The Maai Hyoshi Dojo’s teaches choking techniques, and as a result a person may be rendered unconscious (Note that we always encourage the use of the tap out rule).   It is important to understand the first aid procedure if this occurs. First ensure that the person doesn’t simply drop to the floor. You will feel the person go limp and become dead weight. Lower them slowly and place them on their side (the recovery position) and ensure that their air way is clear and they are breathing. The unconscious person should regain consciousness within five minutes. Important note:  this applies to blood chokes only, they take effect quicker then air way chokes and are safer. Blood chokes are taught first within the Maai Hyoshi Dojo’s syllabus.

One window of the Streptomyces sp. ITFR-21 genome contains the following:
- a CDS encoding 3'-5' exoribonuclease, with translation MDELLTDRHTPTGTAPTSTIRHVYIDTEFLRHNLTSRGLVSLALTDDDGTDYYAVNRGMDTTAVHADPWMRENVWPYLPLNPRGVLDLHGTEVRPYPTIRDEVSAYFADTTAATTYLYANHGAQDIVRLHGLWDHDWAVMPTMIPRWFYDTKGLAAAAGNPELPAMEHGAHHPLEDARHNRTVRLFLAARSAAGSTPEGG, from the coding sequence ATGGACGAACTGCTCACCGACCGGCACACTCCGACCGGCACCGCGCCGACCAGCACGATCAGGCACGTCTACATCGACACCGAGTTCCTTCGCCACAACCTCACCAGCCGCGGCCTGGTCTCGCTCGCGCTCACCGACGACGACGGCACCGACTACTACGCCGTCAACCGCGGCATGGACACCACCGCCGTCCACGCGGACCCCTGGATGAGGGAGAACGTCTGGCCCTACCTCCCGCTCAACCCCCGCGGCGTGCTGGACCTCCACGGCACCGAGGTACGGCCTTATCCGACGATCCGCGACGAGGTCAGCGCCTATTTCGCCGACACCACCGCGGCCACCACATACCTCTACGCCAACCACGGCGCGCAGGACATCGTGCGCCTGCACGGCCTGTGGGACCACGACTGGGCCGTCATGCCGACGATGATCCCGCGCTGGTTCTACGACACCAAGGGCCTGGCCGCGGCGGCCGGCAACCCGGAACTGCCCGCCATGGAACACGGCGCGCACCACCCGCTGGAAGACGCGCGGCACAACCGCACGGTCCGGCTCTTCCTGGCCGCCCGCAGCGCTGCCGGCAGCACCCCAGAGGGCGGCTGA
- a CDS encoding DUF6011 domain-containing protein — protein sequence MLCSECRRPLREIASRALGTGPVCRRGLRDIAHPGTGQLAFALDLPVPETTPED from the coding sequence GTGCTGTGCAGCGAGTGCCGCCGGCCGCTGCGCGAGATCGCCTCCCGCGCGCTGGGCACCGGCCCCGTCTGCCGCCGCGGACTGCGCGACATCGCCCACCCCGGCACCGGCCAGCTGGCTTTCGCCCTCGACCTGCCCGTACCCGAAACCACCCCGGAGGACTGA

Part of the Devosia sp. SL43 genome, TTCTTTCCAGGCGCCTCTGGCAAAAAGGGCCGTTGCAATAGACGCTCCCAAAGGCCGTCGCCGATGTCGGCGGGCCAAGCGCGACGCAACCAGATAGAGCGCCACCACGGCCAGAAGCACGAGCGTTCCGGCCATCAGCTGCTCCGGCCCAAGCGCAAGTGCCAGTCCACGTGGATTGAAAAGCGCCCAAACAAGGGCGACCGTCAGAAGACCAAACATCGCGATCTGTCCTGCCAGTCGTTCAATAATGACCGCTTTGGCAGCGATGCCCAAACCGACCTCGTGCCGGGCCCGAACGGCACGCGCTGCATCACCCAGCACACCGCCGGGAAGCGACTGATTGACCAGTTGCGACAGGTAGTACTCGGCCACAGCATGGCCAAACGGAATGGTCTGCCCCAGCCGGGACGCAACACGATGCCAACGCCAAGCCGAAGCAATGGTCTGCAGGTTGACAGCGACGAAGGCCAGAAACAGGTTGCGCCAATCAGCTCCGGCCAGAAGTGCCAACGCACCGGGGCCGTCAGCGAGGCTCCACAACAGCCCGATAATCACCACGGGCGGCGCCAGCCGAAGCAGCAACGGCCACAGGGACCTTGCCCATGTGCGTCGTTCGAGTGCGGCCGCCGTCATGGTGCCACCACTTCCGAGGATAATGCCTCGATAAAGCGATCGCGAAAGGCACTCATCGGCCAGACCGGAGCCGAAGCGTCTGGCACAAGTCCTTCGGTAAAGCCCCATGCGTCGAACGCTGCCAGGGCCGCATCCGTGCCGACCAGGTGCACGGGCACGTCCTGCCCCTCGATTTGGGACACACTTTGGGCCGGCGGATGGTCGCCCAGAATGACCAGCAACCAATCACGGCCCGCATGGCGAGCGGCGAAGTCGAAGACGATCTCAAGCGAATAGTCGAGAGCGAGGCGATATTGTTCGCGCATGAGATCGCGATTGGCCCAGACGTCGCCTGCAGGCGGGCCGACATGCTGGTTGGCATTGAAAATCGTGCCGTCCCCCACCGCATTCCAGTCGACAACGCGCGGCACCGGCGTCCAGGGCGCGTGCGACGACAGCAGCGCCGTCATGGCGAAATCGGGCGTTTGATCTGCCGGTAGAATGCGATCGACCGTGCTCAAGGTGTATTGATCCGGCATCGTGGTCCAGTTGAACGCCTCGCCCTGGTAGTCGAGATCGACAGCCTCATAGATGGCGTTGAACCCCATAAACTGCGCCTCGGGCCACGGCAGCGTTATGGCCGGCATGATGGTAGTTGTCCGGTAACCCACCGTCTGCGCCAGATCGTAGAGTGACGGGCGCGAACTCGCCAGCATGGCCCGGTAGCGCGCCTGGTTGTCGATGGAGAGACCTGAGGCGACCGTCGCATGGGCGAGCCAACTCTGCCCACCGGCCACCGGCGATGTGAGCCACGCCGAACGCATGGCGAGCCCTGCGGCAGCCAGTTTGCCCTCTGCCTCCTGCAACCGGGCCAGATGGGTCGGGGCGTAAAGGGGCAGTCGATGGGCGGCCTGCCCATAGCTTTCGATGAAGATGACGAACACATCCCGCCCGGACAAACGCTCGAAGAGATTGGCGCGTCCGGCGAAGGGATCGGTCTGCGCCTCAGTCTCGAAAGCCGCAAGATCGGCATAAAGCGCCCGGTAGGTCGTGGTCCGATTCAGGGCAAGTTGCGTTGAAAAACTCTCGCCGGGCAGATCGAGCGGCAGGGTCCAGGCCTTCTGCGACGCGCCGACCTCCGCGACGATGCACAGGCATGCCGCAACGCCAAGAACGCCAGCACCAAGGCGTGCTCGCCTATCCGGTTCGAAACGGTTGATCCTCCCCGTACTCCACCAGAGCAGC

Eye injuries are always serious and should be treated immediately, wash the eye out and have a registered doctor assess the injury. In our experience it is best to get treatment as soon as possible.



Making yourself a personal first aid kit is a great idea; you can put it into your training bag and ensure you have first aid supplies with you when you need them. A small weather tight bag with sports tape, plasters, antiseptic cream, eye wash, bandages and some scissors and tweezers is a good idea; you can use it whenever a minor injury occurs.



The purpose of this article is to give you an understanding that safe training will benefit you in the long run. It is always good to think of yourself in twenty five years time. Ninjutsu is a life long study and can be with you throughout your childhood, teenage years, adulthood, middle age and your senior years. Always remember “You grow as your Ninjutsu grows and Ninjutsu grows as you grow”. If you maintain your health then Ninjutsu will provide you with a meaningful way of travelling through life’s wonderful path.  



The Palladium book of Weapons and Assassins, third edition, 1983, Erick Wujcik.

Ninjjutsu History and Tradition, Unique Publications, 1981, Dr Masaaki Hatsumi.